Here at Don't Count On It Reviews, you can read reviews from different artists from different styles.

Sunday, April 8, 2012

Suspyre - Suspyre (2012)

Band: Suspyre
Country: Flemington, New Jersey
Style: Symphonic/Progressive Metal
Label: Impulse Music

I've never claimed to be the biggest fan of what I guess could be considered "traditional" prog metal, so this review may seem a bit strange to some. Having been brought up listening to power, symphonic, and prog metal I guess I can consider myself lucky that I got a good education in that stuff early on so I've really been able to find some diamonds in the rough that still manage to intrigue myself. Suspyre is one of the few bands that I've kept from those days when all I listened to was power metal (not that they're really a power metal band).
As someone who grew up listening to prog-metal, I'd like to think that I know a thing or two about a good portion of bands that play within that genre. Having heard dozens of groups who sound like Dream Theater, I have to say that even though I am a Dream Theater fan, I do happen to prefer bands that are doing their own thing as oppose to simply ripping them off. Suspyre is obviously one of those bands that falls into that category. While there are obvious links to the likes of Dream Theater, as well as the likes of Symphony X and even old Fates Warning, there's still a much higher degree of originality that Suspyre have that allows them to stand out from their peers. In a sense, I'm almost more likely to compare Suspyre to a band like Green Carnation than any of the bands I just mentioned, at least for a couple of tracks on here.
Probably the most noticeable thing that made Suspyre stand out to me were their tendencies to break out into a more tech/math metal sort of section or just go into more of a fusion type of part at the drop of a hat. Sure, there's plenty of technical riffs and playing in the prog-metal world already, but it's rare that I hear bands from that scene embrace the likes of Meshuggah or Dillinger Escape Plan (I don't actually know if the band sites either as influences) in ways that make any sort of difference in their sound. In addition to that, they have the more symphonic aspect, which again isn't all that original an idea, but it's never overpowering or dominating the rest of the instrumentation and instead plays a more atmospheric role, most of the time anyway, and adds a more classy air to these songs. The fusion of these two ideas, along with a prog-metal backbone, naturally allows the band to sound a lot more interesting than a lot of their peers because they have the potential to just go into a freak out part that is more spastic while still retaining very melodic song structures. I actually didn't remember the band being as wild as this on previous albums, but listening back they have always had those moments in their songs. But, probably the song that sticks out on this album the most, perhaps surprisingly, is the short little CancĂșn, which sticks out like a sore thumb on here. I'm tempted to call this the "ballad" of the album, even though it's by no means a ballad, it just seems like the sort of song that would get lighters out when the band is playing live to me. Unlike it's more metallic counterparts, this short little track is actually more of a mix between neo-prog, barely, pop, and bossa-nova, but turns out to be so freaking catchy that I just couldn't help but listen to it on repeat pretty much for the entirety of yesterday.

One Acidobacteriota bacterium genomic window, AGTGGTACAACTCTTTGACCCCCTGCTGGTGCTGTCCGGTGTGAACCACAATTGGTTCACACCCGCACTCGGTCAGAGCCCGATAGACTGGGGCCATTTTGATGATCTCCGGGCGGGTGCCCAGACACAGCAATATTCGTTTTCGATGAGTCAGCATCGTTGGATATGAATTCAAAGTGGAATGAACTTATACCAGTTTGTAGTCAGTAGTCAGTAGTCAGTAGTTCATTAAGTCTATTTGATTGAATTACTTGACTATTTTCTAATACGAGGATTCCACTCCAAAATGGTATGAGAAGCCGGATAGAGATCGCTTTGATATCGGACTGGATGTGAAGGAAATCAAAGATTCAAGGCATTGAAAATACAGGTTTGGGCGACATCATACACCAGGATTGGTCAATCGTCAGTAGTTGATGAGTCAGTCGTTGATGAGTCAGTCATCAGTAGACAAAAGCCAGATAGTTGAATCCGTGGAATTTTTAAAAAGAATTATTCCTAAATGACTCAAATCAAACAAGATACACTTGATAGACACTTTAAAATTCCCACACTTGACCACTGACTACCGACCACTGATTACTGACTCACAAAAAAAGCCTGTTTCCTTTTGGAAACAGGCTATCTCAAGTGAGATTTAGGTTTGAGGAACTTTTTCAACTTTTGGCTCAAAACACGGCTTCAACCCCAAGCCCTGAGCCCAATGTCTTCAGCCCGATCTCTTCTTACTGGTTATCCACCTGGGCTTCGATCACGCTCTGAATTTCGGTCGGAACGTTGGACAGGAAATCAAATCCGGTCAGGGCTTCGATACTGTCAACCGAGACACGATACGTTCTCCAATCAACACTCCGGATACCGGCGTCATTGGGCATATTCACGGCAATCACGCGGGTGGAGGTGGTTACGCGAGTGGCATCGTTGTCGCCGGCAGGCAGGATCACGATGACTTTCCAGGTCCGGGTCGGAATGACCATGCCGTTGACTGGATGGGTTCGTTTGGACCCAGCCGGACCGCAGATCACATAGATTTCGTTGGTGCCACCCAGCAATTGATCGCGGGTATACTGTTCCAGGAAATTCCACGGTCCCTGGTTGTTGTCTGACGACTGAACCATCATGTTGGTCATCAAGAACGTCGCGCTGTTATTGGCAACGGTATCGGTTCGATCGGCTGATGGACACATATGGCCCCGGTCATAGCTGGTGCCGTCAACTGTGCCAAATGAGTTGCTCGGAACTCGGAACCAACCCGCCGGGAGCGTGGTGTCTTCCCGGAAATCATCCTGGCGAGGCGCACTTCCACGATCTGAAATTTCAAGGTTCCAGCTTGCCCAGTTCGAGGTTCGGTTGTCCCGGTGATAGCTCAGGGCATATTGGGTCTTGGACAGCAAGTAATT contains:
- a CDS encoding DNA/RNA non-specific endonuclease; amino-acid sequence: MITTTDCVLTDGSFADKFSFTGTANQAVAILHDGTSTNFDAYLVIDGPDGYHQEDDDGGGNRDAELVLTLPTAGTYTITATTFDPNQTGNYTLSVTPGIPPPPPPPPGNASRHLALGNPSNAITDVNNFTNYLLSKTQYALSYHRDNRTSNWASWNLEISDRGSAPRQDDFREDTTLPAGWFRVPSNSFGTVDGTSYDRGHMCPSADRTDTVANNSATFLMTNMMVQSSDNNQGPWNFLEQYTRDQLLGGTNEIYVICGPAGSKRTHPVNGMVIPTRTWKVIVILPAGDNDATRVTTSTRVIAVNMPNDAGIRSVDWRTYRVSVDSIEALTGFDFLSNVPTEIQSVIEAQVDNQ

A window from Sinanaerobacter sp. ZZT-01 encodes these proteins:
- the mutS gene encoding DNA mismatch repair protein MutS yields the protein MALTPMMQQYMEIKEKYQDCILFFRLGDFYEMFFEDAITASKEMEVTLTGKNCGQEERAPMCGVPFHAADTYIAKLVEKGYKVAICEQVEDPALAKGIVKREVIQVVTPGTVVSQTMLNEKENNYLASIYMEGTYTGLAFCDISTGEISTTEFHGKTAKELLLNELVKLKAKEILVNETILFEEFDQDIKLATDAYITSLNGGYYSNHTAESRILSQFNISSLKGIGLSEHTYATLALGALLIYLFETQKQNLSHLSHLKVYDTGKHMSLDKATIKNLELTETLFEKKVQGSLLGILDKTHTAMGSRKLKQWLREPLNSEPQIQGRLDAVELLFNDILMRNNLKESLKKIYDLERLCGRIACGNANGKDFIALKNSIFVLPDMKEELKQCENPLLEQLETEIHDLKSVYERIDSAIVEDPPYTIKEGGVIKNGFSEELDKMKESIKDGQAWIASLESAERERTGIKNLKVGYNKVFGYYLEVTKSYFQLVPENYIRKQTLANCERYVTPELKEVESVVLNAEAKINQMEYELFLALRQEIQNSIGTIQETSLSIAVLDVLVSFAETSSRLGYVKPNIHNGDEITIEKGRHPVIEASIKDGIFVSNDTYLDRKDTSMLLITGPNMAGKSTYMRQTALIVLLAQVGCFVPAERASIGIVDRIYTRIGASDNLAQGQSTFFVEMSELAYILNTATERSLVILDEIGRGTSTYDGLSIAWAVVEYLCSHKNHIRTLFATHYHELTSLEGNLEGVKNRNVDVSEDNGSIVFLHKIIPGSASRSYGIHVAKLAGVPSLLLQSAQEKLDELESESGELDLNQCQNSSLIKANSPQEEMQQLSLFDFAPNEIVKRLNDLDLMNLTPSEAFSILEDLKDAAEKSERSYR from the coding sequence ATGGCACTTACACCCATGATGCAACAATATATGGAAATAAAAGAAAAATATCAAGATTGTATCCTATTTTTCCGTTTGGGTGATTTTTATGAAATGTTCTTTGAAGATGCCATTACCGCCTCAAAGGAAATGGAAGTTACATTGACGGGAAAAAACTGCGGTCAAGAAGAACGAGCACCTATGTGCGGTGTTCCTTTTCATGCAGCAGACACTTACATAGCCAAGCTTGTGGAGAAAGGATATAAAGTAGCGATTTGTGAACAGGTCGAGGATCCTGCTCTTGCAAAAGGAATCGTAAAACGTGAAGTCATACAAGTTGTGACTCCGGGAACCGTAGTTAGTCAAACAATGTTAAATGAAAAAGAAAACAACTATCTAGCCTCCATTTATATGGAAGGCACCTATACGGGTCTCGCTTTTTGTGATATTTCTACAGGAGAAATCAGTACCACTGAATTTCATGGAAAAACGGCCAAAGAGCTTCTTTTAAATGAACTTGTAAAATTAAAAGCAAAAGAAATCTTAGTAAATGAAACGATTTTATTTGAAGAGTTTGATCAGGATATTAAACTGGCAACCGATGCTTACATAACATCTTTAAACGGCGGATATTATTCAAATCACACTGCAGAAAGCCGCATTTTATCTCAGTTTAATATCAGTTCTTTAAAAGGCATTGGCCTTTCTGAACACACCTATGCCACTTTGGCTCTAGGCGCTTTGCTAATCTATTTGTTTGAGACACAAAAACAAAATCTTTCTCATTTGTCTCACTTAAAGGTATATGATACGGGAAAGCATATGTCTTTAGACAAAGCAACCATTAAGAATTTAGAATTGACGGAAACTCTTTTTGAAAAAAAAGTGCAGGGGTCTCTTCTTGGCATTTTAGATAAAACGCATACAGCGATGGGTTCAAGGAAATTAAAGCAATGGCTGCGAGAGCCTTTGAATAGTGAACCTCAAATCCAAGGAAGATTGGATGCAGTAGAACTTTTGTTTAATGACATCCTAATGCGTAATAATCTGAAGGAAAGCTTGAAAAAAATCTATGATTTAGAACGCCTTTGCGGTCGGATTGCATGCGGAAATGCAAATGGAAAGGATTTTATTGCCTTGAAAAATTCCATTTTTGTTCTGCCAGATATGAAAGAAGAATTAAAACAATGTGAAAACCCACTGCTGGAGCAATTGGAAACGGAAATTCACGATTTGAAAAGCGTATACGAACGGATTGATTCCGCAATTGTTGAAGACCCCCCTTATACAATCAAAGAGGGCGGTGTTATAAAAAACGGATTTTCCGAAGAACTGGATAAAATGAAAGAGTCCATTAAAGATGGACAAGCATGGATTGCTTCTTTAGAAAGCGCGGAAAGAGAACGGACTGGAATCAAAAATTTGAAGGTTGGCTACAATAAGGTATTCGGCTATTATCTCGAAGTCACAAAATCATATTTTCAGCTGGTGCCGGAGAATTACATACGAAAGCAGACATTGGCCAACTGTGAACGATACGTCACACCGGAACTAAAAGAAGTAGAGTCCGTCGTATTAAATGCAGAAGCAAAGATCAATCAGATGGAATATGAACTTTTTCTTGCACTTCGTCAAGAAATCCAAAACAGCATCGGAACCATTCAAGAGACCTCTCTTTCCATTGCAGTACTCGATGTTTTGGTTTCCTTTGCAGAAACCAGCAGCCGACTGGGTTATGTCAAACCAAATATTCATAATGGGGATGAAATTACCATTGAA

I have to say that since my father is a fan of prog-metal, I've heard a lot of bands start adding death growls and screams into their music as of recently (within the last couple of years or so I mean), and I have to say that the growling used on Tranquility and Stress is one of the few times I actually thought that they were not only well used, but well performed as well. A lot of bands that add growling into their sound seem to either do it in a half-assed way so the growling sounds really lame and contrived, or they'll modify with effects or pitch-shift it lower to make it sound more brutal than it actually is. Trying to appeal to a wider audience is fine, but if you're going to add something like death growls into your style, don't do it in a way that makes it seem like you obviously don't want it in your songs. But to actually mention the vocals, since growls are actually only used on the one song mentioned above, once again, they stand out. They remind me, more in performance than tone, of Russell Allen of Symphony X, which is by no means a bad thing. There's a lot of variety in the vocals, ranging from more sultry and subdued to the more powerful and gruff screams, or yells.
I was extremely surprised by how much I enjoyed this, but I am glad I gave this album a chance. Even though it's not typically a style I tend to cover, there's always a diamond in the rough waiting to be found, like this one, that just stands out and shines even brighter than the stones surrounding them. If you're a fan of progressive metal, and any of its various splintered factions, I definitely recommend checking this album out.
Overall Score: 9
Highlights: Tranquility and Stress, CancĂșn, The Man Made of Stone

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